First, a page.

December 10, 2010 by Joseph C. Neal
Predicting a week’s worth of weather is a tricky business, never mind an entire winter’s worth. But experts as well as old weather lore that have been around for centuries will look to everything from water temperatures and jet streams to wooly worms and persimmon seeds to make a winter weather prediction. The “Farmer’s Almanac”, which many look to as the standing expert on long-term weather predictions, started using a secret formula in 1792 to predict the weather, but have since added meteorology, climatology and solar science to their formula.
What a difference a day can make. We went from a Monday with temperatures in the 60’s to a Tuesday that didn’t’ climb out of the 30’s, which made us all start wondering…what kind of winter will we see?
Well….here’s what the experts are saying.
“The wooly worms are really fuzzy and they’re black this year,” says Doug Johnson, who serves as fire chief in Berryville, but also happens to deliver our paper from the printer every Wednesday.
“When they’re all black, it looks like a hard winter all the way through.”
Johnson says when the worm’s head is brown and the body is black, the winter will start milder and then turn harsher and if the head is black and the body is brown, then winter weather will start off with a bang and then get milder.
Washington County Observer Staff Photographer Brooke McNeely Galligan consulted with her husband, who is an entomologist and while he said he isn’t sure about wooly worms predicting the weather, he did bring us a wooly worm. The worm did have a black head, which according to Johnson would predict that our winter will jump-start with harsher weather, but this worm also sported a wide brown band. According to folklore or weather lore as you might call it, the thicker the band, the milder the winter.
With the Wooly Worms predictions in hand, the Observer staff turned to slicing persimmon seeds in half to see what they might reveal. That task may sounds simple, but there is a lot of pumpkin-like slime and stringiness to work through before the small and very hard seed can be cut in half. But in three separate tests, the results were unanimous; the seeds predicted a snowy winter with some cold weather thrown in. And how, might you ask, can a persimmon seed make such a prediction?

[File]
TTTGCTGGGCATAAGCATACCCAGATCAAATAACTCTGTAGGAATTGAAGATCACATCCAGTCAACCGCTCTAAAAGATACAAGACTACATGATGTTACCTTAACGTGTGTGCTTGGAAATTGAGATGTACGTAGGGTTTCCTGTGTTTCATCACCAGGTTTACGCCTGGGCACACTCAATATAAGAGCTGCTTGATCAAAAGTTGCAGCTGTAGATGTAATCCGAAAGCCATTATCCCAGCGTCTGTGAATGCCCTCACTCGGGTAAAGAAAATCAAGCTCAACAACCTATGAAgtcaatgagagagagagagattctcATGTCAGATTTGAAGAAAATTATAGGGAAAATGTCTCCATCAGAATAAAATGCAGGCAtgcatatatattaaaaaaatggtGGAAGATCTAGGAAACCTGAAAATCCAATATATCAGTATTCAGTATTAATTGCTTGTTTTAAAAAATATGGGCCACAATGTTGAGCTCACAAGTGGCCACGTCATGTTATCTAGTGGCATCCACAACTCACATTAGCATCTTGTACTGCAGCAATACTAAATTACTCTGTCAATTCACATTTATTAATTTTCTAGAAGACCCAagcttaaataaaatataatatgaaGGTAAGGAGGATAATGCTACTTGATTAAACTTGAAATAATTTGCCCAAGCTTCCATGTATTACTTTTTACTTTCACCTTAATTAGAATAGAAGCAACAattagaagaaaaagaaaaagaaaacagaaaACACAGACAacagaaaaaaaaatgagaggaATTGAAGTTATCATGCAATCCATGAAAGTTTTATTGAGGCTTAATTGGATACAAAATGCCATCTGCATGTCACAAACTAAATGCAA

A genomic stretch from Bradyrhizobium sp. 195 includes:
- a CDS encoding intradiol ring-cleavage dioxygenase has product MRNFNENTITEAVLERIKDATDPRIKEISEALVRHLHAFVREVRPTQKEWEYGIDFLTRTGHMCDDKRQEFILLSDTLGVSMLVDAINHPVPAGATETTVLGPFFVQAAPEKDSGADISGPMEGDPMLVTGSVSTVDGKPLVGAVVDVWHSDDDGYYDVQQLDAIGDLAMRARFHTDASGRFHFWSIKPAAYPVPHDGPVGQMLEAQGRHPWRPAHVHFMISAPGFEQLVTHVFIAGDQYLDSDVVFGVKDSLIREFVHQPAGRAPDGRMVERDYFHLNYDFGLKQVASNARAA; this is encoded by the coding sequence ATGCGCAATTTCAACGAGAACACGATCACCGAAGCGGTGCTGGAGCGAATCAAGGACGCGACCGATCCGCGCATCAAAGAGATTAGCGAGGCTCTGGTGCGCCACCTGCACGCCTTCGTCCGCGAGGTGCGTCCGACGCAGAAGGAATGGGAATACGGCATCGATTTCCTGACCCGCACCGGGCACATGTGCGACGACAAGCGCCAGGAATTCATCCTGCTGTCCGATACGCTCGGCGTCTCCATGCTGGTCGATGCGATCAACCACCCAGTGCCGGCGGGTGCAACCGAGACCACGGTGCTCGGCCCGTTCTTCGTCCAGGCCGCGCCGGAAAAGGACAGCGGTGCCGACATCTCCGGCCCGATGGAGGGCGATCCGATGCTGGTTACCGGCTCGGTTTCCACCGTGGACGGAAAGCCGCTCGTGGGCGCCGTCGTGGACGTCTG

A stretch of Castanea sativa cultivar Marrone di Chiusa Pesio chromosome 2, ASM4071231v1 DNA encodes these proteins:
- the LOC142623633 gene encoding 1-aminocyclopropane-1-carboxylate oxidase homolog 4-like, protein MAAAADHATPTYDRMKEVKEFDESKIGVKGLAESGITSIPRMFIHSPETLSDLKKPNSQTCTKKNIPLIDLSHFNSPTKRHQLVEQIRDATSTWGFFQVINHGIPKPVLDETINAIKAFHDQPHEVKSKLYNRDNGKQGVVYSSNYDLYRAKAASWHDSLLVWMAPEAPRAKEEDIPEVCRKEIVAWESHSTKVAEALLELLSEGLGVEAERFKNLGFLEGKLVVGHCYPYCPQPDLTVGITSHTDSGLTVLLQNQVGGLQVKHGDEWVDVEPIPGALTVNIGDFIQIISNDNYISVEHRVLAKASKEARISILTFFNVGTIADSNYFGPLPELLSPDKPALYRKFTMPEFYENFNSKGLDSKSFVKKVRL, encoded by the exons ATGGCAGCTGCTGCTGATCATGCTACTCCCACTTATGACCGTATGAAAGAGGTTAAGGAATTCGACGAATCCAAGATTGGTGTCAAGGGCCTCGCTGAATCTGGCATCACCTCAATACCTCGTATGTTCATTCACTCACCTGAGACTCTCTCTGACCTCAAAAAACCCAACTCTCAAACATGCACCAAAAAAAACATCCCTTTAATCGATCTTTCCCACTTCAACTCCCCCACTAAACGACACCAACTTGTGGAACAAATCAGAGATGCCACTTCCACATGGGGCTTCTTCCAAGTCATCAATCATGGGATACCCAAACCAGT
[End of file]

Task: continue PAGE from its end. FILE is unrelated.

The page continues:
Weather lore says that if the seed is shaped like a spoon, there will be snow to shovel. In the Observer tests, three spoons were revealed in each sample. The tests also each produced a knife, which is supposed to predict a “cutting” cold. A fork, which was not part of these results, predicts a milder winter with only a dusting of snow.
KNWA Chief Meteorologist Dan Skoff confirmed his persimmon tests also gave mixed signals. He said predicting the weather this far out is like throwing a dart at a board.
“Really, honestly, it’s no more than a guess. But I do have some scientific reasoning behind my guess.”
Skoff says we’re experiencing a moderate to strong La Nina year, which means that waters near the equator in the Pacific Ocean are colder than normal, pushing the jet stream farther north, which will make our winter warmer and drier than normal.
But Skoff said snow lovers shouldn’t be discouraged. He said often times people hear “La Nina” and think they won’t get any snow.
“It just means the cold fronts come through less frequently, not that there won’t be snow.”
Skoff says he predicts an early start to winter, two or three snow storms, and a couple of ice events.
“I do believe we’ll see some snow, but do believe we’ll see more ice than last winter,” said Skoff, but added that he doesn’t think we’ll see another 100-year ice storm like the one in 2009.
For those of you who are not big fans of winter weather, Skoff also predicts the arrival of an early spring, but says the warmer weather may also bring severe weather.
Joe Neal, who writes the “Western Arkansas Bird Notes” column in this paper, says he doesn’t expect harsh weather any time soon.
“Robins are here in big numbers. As long as they stay in their roosts, the weather will stay pretty mild.”
Neal said if the robins disappear, they predict a change in the weather.
“Then watch out,” he says with a laugh.
And if you still have doubts about what kind of winter we’ll have, the “Farmer’s Almanac” which is widely revered as an authority on predicting the weather, says just about the same thing. They predict we’ll see average or below average precipitation and are indeed predicting three snows.
Like Skoff, they say our temperatures will be milder with the exception of January, which reportedly will be two degrees cooler than average. And if you need more proof they might be on the right track, they predicted this week would start with thunderstorms and turn sunny and cold, which turned out to be spot-on.
With all this expert advice, readers can certainly feel assured the winter will be milder than last. It looks like we’ll see an early start to winter, a few snows, maybe some ice and somewhat milder temperatures. But then again, who knows?